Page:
One Note at a Time: Finding My Way through Singing

Category Student Voices


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Raymond Class of '25
Authored on November 12, 2021


I’ve enjoyed singing for as long as I’ve known.

Whether through the choruses of Shady Side Academy or the SSA Intonations, my high school’s premier male a cappella group, singing defined my secondary school experience in ways nothing else could. It was my way of exploring ideas, making sense of my emotions and feelings, and sharing with the world the gift of music. It was my community, my support system, and my second family.

After the start of the pandemic, I realized how much singing mattered to me. Over Zoom and in the classroom, we were taunted by the prospect of singing. Never before did the sound we all loved—the echo off the walls of the theater, the harmonies we would create, the unison of our voices—seem to be so near, yet so far away.

A picture of Raymond Zheng, his father, and his sister in a theater.

Singing at SSA

A post-concert picture I took with my dad and sister. Shoutout to my mom, behind the camera!

Before I knew it, my senior year arrived, and college application season came around the corner. I found myself swamped in uncertainties. Lost, I noted that music mattered to me, and that I wanted to attend a college where I could sing and engage with music. So, when I began thinking about colleges, “singing / vocal music opportunities” became a criterion I could not let go.

And as time went on, it grew with my other criteria. Sometimes, it shifted one college off the list, and other times, it shifted one on. I found Harvard on my list after discovering a plethora of choral and a cappella opportunities through the Hub—Harvard’s directory for organizations, events, and activities.

I noted one day that students at Harvard had access to technology that would allow me to pursue my side interest in audio production and songwriting. This sealed the deal. I took the opportunity and applied to Harvard.

The biting winter season arrived in a blur, and with it came an acceptance letter. At that moment, I saw a different future ahead of me. My family and I rejoiced in ways we didn’t know how to. My friends and I cherished the coming end of our senior year. Before we knew it, high school was over.

A picture of a red banner that reads "Welcome Harvard First Year."

Arriving at Harvard

The welcome banner I saw the day I moved in.

A few days after I arrived, I noticed a big red poster that read “SING at Harvard.” Although the poster was for Harvard chorus auditions, I knew the three words on the poster meant all the opportunities ahead of me. I saw this poster again at the Student Involvement Fair, but I never could have imagined just how many unique opportunities I would find.

A picture of students walking around and visiting tables at the Student Involvement Fair.

Student Involvement Fair

Student Involvement Fair of Fall 2021, featuring over 450 student organizations at Harvard!

At Harvard, I found communities who shared my love of singing. From the choral programs to the a cappella groups, each with their own flavor and spice, there was no limitation to what kinds of singing experiences I could find.

Harvard’s singing opportunities extended to not only experienced singers looking to join a fun, dedicated group but also to beginners who wanted to learn the foundations. From classes about skills for singing to groups like the Kuumba Singers of Harvard College, I encountered an array of different musical dynamics but always the same appreciation for and love of singing.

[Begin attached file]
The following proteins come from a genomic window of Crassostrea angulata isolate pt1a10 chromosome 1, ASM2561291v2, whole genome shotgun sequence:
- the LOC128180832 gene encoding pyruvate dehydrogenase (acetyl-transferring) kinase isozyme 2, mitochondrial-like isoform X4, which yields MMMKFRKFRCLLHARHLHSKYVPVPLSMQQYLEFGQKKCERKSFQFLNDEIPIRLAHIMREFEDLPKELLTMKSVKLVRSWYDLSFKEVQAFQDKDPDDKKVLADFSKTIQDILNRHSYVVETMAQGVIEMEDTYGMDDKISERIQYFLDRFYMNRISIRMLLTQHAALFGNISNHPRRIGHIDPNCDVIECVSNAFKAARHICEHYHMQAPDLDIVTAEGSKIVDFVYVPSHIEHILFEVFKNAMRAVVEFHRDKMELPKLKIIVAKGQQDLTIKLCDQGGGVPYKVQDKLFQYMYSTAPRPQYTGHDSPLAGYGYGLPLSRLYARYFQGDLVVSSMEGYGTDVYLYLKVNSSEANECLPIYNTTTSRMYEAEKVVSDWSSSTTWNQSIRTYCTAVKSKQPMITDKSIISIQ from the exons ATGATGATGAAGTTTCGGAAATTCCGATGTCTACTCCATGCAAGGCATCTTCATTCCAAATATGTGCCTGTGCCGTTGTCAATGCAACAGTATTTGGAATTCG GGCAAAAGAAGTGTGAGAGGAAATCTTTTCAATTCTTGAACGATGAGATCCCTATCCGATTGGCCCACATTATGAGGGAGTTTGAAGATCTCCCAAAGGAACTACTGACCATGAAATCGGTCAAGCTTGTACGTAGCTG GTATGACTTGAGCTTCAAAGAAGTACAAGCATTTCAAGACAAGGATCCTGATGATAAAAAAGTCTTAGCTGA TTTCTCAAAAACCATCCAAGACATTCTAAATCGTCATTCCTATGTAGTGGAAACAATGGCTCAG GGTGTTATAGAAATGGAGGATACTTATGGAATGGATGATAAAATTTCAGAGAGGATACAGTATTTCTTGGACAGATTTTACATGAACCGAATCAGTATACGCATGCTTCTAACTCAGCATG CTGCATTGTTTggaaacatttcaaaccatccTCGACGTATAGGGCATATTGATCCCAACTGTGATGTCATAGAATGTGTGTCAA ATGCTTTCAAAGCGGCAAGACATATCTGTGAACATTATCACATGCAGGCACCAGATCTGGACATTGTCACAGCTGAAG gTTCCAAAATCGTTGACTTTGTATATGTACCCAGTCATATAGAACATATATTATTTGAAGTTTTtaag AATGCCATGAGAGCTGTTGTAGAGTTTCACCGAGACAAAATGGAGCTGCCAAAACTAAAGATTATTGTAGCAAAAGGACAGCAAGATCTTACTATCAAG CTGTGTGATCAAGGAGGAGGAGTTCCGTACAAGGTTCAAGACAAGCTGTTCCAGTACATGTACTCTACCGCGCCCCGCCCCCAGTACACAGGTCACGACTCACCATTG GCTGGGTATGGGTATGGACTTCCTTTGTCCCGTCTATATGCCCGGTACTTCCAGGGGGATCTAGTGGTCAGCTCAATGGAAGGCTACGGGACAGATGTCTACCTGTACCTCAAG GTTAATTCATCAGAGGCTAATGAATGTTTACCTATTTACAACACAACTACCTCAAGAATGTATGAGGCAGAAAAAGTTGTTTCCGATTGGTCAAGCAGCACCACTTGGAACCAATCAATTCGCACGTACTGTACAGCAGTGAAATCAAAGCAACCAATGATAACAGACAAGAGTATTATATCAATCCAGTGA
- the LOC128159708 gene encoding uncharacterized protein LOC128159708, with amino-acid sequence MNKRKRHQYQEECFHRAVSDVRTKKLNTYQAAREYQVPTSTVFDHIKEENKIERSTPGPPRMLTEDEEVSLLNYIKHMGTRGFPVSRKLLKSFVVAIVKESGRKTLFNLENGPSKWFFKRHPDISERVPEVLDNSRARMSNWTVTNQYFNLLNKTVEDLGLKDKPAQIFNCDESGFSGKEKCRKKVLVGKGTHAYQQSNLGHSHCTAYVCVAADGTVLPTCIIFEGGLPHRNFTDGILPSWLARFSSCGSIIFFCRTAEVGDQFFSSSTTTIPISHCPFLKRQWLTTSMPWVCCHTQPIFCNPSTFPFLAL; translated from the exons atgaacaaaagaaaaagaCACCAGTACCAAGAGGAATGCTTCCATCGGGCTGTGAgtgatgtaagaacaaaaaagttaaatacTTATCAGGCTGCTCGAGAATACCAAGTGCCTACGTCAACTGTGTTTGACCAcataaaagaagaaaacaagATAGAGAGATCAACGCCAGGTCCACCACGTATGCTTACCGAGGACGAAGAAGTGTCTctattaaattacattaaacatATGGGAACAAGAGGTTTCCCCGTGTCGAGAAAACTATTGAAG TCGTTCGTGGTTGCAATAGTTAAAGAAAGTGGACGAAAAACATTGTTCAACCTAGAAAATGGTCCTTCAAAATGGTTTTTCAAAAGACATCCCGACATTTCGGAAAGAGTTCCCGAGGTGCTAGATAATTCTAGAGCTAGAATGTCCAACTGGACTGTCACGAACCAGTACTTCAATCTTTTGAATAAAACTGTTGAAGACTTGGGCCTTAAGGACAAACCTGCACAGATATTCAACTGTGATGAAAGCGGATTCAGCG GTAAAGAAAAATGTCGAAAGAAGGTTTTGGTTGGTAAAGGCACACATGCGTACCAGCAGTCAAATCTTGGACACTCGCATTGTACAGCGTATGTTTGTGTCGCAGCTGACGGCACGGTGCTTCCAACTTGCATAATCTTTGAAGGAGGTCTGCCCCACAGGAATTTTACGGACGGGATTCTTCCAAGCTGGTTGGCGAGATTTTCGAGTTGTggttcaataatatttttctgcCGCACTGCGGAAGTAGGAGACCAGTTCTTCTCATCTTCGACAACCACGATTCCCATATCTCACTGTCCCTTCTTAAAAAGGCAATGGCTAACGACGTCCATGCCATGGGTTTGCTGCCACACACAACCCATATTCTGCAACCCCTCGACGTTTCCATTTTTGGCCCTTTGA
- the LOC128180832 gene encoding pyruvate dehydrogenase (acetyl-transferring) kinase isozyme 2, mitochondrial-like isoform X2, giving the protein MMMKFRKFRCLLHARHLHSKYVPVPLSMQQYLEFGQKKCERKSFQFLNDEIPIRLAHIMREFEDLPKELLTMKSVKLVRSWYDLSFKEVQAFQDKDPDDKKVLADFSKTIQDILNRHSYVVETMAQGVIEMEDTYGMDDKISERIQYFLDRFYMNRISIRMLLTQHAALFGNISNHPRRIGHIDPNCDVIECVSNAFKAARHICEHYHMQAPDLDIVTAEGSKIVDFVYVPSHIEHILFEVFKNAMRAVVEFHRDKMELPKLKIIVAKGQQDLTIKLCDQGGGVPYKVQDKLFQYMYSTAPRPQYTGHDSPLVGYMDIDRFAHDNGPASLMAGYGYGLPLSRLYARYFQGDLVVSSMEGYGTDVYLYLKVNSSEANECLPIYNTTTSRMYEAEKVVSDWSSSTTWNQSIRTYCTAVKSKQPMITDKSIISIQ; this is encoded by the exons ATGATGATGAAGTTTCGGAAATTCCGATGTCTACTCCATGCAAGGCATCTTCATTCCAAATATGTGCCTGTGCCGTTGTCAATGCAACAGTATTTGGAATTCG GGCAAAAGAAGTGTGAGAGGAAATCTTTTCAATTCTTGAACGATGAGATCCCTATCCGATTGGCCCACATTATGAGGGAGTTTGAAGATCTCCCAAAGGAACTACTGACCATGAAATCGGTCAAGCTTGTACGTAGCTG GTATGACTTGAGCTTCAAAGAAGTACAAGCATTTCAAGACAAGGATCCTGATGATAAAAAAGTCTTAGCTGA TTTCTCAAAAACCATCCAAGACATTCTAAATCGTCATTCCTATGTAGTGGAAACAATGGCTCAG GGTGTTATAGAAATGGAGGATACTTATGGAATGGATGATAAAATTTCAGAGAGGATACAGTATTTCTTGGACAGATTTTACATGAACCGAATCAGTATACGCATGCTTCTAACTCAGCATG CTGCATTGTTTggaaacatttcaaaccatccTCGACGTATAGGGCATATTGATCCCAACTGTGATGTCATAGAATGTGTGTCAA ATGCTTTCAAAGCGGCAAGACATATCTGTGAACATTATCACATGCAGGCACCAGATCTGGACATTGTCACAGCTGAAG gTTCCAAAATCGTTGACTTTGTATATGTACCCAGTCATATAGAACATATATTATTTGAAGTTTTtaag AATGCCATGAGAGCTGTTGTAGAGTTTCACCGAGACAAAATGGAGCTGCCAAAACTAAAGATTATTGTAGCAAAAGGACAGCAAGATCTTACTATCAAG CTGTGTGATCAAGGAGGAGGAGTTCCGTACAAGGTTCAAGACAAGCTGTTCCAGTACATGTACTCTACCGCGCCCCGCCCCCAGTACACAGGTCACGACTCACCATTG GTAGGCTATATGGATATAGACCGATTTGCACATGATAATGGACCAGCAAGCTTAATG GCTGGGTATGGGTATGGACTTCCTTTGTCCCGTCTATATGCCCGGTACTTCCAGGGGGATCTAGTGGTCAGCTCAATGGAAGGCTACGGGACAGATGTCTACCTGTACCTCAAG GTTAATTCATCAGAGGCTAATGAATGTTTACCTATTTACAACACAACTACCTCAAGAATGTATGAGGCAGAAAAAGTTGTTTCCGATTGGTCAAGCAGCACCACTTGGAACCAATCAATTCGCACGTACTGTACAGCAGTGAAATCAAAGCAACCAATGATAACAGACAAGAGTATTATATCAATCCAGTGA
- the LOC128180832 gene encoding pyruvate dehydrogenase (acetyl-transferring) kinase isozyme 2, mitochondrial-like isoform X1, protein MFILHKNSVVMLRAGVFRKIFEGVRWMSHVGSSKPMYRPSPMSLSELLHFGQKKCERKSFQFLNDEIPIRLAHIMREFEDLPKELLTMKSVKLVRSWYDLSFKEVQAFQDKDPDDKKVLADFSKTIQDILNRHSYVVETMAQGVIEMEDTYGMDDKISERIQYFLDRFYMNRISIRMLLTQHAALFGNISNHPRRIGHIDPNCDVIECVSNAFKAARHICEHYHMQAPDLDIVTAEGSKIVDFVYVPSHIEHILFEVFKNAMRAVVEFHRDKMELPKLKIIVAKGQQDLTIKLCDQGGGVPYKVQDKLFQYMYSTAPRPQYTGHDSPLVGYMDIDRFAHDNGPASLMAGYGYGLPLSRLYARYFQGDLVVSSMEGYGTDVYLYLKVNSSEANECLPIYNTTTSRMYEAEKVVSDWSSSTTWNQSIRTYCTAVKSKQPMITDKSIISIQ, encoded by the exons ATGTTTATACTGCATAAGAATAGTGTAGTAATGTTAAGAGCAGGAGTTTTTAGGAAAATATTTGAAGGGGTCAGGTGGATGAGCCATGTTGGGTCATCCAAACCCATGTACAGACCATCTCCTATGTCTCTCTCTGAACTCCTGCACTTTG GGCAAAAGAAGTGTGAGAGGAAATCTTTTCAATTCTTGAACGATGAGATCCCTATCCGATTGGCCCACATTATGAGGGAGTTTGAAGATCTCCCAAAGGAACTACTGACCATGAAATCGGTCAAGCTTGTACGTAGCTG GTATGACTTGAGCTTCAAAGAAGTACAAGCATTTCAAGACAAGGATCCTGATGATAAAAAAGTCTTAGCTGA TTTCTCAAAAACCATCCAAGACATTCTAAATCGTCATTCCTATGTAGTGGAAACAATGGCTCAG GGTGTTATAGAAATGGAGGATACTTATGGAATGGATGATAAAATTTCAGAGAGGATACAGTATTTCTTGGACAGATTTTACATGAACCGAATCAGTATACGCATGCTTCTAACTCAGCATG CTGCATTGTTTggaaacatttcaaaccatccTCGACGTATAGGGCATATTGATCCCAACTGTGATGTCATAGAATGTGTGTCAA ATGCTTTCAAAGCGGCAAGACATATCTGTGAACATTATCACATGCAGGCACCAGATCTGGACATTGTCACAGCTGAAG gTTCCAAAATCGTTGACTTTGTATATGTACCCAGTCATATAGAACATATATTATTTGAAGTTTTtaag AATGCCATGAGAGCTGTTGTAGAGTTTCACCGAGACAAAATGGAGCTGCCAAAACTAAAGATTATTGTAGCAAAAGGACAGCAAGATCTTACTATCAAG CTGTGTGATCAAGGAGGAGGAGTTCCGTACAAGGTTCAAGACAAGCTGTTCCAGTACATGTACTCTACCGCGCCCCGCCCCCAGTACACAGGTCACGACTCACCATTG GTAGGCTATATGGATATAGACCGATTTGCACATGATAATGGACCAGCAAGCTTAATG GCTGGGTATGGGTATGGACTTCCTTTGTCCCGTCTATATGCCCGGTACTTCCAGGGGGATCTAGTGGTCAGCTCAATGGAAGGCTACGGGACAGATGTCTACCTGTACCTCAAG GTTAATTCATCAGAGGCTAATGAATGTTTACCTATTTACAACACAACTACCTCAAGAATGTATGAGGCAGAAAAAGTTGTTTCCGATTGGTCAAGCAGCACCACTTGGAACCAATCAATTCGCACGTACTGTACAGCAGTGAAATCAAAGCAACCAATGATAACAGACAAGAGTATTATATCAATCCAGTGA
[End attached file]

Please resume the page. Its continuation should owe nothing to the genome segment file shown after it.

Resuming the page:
I found my way through the Harvard-Radcliffe Collegium Musicum, one of Harvard’s choruses.

On the first day of rehearsal, I realized I was part of a new family. I noted just how wonderful it was to hear choral sounds again, like the echoes of our voices off the walls of Paine Hall, the chromatic harmonies we built as we sight-read our pieces, and our powerful voices pounding the empty pews of the hall with Dr. Andrew Clark’s infamous “forte ma.”

That feeling of familiarity resurfaced at Reunion: A Fall Concert, our joint concert with the Radcliffe Choral Society on November 6, 2021—the first in 20 months. Through singing, we delivered messages about hope, loss, remembrance, pain, and resilience.

A picture of the Harvard-Radcliffe Collegium Musicum singing at Reunion: A Fall Concert.

Reunion: A Fall Concert

My Collegiites and I singing “Lay Me Low,” our closing number, by Addah Z. Potter and arranged by Kevin Siegfried, at Reunion: A Fall Concert.

Reunion: A Fall Concert
My Collegiites and me singing “Lay Me Low,” our closing number, by Addah Z. Potter and arranged by Kevin Siegfried, at Reunion: A Fall Concert.

One note at a time, we reflected on the year passed. One note at a time, I reflected on my college transition. I felt a new comfort sink into place in this new environment that was Harvard. Every note represented a change in my life, a transition from an old experience to a new one, and a pulse from a community in which I felt supported no matter where I was. As I reflect on my first two months at Harvard, I realize that singing has grounded me in college much like it had in high school.

And, at Harvard, I know it only goes up from here.

A special shoutout to my Collegiites, Dr. Andrew Clark, Resident Conductor Jonathan Mott, and Accompanist Justin Blackwell! My first few semesters would not have been the same without you. With much Collegi-luv, as always!

Reunion: A Fall Concert was live-streamed and available to watch on YouTube here.


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Raymond Class of '25

Hey everyone! My name is Raymond, and I’m a junior at Harvard College studying Neuroscience on the Mind, Brain, and Behavior track. I live in Currier House—objectively the best house at the College!

Photo of Raymond Zheng